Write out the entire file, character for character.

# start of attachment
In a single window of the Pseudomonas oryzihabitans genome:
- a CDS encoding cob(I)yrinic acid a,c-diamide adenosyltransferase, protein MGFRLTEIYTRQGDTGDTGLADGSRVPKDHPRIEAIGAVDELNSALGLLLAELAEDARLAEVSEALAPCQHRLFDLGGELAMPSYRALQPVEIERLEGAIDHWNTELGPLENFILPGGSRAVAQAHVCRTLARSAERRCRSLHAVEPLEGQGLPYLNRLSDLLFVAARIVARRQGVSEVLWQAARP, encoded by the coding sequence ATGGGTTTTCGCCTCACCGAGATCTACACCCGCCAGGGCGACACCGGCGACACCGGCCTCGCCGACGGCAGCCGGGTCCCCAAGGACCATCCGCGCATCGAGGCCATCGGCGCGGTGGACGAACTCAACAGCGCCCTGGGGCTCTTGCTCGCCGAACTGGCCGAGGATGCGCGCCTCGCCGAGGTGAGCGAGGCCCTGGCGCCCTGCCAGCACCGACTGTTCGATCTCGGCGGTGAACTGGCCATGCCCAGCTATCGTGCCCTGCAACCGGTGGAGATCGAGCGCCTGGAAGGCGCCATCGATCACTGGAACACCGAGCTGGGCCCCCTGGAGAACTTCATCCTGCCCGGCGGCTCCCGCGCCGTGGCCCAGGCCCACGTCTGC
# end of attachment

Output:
In a single window of the Pseudomonas oryzihabitans genome:
- a CDS encoding cob(I)yrinic acid a,c-diamide adenosyltransferase, protein MGFRLTEIYTRQGDTGDTGLADGSRVPKDHPRIEAIGAVDELNSALGLLLAELAEDARLAEVSEALAPCQHRLFDLGGELAMPSYRALQPVEIERLEGAIDHWNTELGPLENFILPGGSRAVAQAHVCRTLARSAERRCRSLHAVEPLEGQGLPYLNRLSDLLFVAARIVARRQGVSEVLWQAARP, encoded by the coding sequence ATGGGTTTTCGCCTCACCGAGATCTACACCCGCCAGGGCGACACCGGCGACACCGGCCTCGCCGACGGCAGCCGGGTCCCCAAGGACCATCCGCGCATCGAGGCCATCGGCGCGGTGGACGAACTCAACAGCGCCCTGGGGCTCTTGCTCGCCGAACTGGCCGAGGATGCGCGCCTCGCCGAGGTGAGCGAGGCCCTGGCGCCCTGCCAGCACCGACTGTTCGATCTCGGCGGTGAACTGGCCATGCCCAGCTATCGTGCCCTGCAACCGGTGGAGATCGAGCGCCTGGAAGGCGCCATCGATCACTGGAACACCGAGCTGGGCCCCCTGGAGAACTTCATCCTGCCCGGCGGCTCCCGCGCCGTGGCCCAGGCCCACGTCTGC